The union is supporting Mark Lyon, who is claiming unfair dismissal after he was sacked by Ineos, which owns the site in Scotland.
The tribunal, sitting in Edinburgh, ruled it was "likely" that Mr Lyon will win his case for unfair dismissal when it goes to a full tribunal and ordered Ineos to pay his wages until the full hearing in a number of months, said Unite.
The convenor, who had worked at Grangemouth for 25 years, was dismissed for not stopping the union commenting on media reports about fears of job losses at the plant, Unite maintains.
Unite's legal director Howard Beckett said: "We welcome this interim finding which gives Mr Lyon some financial security until the full tribunal where all the evidence will be heard.
"It is a shot in the arm for workers across the country and sends out a clear message that they can be a member of trade union and represent other workers without fear of victimisation.
"Ineos needs to drop its hostility to the workforce and ensure there is no victimisation of workplace representatives before the brain drain of skills at the site becomes a flood that threatens the site's survival.
"Ineos should be in no doubt that we will continue to fight for our members at Grangemouth and pay heed to the interim finding by starting to work with the representatives the workforce has chosen."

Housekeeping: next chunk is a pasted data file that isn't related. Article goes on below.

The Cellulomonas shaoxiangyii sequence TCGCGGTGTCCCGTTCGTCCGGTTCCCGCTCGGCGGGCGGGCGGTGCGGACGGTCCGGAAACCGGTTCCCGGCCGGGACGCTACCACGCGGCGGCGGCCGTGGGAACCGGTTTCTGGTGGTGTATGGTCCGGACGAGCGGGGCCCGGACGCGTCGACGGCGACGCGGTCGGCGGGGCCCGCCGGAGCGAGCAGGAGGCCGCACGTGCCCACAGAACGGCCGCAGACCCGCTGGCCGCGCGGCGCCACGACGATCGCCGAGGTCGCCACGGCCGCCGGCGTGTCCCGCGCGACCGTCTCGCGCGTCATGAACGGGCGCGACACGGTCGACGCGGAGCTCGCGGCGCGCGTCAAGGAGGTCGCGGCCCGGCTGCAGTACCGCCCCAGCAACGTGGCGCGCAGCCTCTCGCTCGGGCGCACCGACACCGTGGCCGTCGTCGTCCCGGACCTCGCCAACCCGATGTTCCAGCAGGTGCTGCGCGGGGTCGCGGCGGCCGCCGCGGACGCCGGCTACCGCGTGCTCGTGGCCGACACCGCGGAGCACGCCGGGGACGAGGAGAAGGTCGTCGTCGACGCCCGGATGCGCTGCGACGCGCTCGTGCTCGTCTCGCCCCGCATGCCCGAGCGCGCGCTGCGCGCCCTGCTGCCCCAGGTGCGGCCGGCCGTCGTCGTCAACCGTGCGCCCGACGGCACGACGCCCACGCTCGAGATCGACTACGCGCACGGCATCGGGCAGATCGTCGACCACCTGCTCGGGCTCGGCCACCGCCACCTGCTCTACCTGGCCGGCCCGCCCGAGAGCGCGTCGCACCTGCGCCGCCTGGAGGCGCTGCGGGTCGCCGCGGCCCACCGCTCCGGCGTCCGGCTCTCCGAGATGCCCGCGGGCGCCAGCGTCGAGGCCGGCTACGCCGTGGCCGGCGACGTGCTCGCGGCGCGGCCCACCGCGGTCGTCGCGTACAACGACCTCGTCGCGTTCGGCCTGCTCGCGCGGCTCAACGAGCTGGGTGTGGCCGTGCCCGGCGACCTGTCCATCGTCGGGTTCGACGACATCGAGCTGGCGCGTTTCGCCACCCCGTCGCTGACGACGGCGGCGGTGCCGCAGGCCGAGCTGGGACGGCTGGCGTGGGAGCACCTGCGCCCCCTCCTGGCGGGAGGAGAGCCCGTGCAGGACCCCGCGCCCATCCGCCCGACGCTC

Neil Findlay of Scottish Labour, said: "I wholeheartedly applaud today's ruling, which is not only good news for workers and their rights at Ineos, but also for ordinary working people across the country.
"The court has put Ineos on notice that illegal harassment and intimidation against employees and their trade union representatives should end.
"This ruling sends a message to all employers that anti-worker, anti-trade union behaviour will not be tolerated.
"I continue to stand with Unite, its members at Ineos and with all working people in this country as they push for fair wages and treatment on the job.
"To ensure a strong economy Britain workers and trade unionists must be treated with respect, not bullied."
Grangemouth was at the centre of a dispute last year which almost led to the closure of part of the plant.
Workers had threatened to go on strike but later accepted changes to terms and conditions.